(Reuters) - The International Olympic Committee has expressed concern over potential integrity issues with new security bottles used in doping controls and urged the World Anti-Doping Agency to ensure testing procedures at next month's Winter Games are reliable.
WADA said on Sunday it had been informed by the accredited laboratory in Cologne, Germany, that security bottles introduced in September 2017 may potentially be susceptible to manual opening "upon freezing" of a sample.
WADA added that the manufacturer, Berlinger Special AG, had said they were unable to replicate the issue when the bottles were handled per the product's instructions.
The bottles are used to collect and store urine and/or blood samples when an athlete undergoes a doping control test.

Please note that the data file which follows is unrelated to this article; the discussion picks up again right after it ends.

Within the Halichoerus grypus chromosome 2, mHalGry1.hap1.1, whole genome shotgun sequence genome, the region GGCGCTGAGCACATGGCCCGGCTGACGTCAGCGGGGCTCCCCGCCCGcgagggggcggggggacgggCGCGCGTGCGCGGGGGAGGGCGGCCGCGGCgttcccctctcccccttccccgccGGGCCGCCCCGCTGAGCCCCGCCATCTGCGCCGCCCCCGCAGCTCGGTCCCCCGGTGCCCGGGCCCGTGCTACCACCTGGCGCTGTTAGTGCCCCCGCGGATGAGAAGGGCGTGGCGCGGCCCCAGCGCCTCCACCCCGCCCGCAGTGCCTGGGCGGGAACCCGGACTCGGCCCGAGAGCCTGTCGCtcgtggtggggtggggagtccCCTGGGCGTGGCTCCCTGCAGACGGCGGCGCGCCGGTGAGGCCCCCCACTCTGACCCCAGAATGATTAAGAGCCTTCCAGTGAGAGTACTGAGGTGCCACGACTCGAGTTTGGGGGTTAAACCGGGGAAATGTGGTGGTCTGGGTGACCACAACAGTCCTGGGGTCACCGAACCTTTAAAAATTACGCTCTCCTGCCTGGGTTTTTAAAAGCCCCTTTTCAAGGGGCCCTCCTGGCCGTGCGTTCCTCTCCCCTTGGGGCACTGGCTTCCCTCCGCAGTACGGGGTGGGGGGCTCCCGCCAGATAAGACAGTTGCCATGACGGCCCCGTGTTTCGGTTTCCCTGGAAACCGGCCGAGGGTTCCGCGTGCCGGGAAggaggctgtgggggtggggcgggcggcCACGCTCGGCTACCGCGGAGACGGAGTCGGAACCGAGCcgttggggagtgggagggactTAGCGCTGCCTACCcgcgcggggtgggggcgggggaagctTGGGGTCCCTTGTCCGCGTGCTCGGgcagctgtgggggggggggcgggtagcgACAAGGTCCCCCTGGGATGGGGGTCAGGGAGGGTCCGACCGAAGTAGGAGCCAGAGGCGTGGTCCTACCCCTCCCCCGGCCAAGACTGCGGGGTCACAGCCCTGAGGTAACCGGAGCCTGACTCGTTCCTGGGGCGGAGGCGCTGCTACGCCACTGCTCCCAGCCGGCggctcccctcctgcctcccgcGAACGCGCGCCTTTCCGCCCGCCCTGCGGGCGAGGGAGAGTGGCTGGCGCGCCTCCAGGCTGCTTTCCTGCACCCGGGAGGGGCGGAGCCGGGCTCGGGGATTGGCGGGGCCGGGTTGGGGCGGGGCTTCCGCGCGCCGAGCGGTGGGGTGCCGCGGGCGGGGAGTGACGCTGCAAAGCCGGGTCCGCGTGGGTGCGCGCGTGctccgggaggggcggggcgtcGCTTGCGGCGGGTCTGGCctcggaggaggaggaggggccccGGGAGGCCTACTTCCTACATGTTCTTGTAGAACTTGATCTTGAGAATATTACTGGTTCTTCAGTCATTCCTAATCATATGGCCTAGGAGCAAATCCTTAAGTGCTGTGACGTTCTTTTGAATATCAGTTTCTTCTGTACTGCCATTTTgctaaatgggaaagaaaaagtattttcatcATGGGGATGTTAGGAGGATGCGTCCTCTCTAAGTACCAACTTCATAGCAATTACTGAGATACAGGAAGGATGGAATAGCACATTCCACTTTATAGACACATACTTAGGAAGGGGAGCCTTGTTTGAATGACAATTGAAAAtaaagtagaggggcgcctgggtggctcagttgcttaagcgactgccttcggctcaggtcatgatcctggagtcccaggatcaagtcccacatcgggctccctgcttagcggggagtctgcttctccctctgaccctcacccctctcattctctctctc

"The IOC is very concerned about this issue," it said on its Twitter feed on Tuesday.
"From the moment we learned about it, we immediately turned to WADA and asked them to ensure that the anti-doping tests in Pyeongchang can be conducted in a credible and reliable way."
Bottle security became a major concern when officials learned athletes' analytical results were manipulated and samples swapped at the 2014 Sochi Olympics.
Russia was banned from next month's Pyeongchang Winter Olympics after the International Olympic Committee (IOC) found evidence of an "unprecedented systematic manipulation" of the anti-doping system that has led to a series of suspensions.
The Winter Games run from Feb. 9-25.
(Reporting by Greg Stutchbury in Wellington; Editing by Peter Rutherford)